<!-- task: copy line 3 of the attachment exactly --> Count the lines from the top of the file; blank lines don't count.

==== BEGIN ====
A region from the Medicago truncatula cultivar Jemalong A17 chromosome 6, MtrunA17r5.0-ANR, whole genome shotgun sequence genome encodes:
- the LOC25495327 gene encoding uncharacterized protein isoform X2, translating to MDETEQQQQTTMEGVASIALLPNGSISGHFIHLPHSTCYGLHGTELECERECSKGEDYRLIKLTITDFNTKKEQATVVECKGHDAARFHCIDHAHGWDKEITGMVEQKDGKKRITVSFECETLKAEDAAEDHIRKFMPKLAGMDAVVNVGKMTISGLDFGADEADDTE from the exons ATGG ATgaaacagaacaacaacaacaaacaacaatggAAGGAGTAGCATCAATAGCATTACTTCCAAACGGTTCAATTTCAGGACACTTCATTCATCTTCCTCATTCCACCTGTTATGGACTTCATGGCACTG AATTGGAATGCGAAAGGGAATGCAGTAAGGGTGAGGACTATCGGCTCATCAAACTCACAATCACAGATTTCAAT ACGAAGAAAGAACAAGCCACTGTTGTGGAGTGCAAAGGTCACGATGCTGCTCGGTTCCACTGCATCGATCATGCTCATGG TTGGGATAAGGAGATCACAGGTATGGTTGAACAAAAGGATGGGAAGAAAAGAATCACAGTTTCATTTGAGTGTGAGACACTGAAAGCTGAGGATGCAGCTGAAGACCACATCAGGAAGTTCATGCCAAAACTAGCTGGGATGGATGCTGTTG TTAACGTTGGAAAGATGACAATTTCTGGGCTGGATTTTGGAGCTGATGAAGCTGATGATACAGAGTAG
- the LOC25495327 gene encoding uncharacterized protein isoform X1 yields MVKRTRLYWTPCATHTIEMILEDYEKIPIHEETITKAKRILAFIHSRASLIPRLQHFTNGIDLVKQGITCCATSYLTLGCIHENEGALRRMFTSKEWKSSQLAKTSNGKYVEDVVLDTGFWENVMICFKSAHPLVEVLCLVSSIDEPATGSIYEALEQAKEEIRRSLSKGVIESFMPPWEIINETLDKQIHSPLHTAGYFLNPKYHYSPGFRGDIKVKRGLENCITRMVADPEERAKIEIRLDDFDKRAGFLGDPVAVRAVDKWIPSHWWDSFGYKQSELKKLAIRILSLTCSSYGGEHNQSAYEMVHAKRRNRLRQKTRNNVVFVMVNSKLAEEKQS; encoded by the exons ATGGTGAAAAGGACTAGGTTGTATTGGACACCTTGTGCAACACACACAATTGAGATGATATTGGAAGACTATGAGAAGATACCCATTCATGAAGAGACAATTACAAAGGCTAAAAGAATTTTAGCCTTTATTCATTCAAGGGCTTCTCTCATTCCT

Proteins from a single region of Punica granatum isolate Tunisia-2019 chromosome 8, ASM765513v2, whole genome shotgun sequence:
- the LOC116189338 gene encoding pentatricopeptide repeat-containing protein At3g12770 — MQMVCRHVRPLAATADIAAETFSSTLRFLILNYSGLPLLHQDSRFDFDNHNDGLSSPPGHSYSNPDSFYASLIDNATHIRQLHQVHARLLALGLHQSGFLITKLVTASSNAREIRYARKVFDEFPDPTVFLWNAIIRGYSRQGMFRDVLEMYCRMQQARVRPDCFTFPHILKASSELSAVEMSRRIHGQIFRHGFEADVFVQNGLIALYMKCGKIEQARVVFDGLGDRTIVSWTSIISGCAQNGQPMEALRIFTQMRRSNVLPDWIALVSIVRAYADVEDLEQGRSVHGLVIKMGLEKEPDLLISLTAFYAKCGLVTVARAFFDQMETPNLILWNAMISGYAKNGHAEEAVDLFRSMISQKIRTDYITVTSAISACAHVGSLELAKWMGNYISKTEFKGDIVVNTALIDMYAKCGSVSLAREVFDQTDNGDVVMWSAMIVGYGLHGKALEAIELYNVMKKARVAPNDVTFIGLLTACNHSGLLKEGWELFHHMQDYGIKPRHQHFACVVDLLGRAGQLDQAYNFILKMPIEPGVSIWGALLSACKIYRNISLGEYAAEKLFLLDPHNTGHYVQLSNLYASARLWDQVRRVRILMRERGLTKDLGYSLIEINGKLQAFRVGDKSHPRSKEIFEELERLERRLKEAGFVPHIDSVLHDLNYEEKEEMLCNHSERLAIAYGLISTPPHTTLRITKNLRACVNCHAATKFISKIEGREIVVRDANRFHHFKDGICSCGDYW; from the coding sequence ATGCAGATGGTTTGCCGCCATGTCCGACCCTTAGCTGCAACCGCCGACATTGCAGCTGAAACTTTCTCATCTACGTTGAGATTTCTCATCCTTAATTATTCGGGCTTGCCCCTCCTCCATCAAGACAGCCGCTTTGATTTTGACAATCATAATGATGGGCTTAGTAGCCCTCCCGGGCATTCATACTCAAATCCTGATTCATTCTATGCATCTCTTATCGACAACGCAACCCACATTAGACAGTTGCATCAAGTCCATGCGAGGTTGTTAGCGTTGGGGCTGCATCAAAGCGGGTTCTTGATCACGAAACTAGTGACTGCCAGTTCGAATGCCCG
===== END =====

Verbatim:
- the LOC25495327 gene encoding uncharacterized protein isoform X1 yields MVKRTRLYWTPCATHTIEMILEDYEKIPIHEETITKAKRILAFIHSRASLIPRLQHFTNGIDLVKQGITCCATSYLTLGCIHENEGALRRMFTSKEWKSSQLAKTSNGKYVEDVVLDTGFWENVMICFKSAHPLVEVLCLVSSIDEPATGSIYEALEQAKEEIRRSLSKGVIESFMPPWEIINETLDKQIHSPLHTAGYFLNPKYHYSPGFRGDIKVKRGLENCITRMVADPEERAKIEIRLDDFDKRAGFLGDPVAVRAVDKWIPSHWWDSFGYKQSELKKLAIRILSLTCSSYGGEHNQSAYEMVHAKRRNRLRQKTRNNVVFVMVNSKLAEEKQS; encoded by the exons ATGGTGAAAAGGACTAGGTTGTATTGGACACCTTGTGCAACACACACAATTGAGATGATATTGGAAGACTATGAGAAGATACCCATTCATGAAGAGACAATTACAAAGGCTAAAAGAATTTTAGCCTTTATTCATTCAAGGGCTTCTCTCATTCCT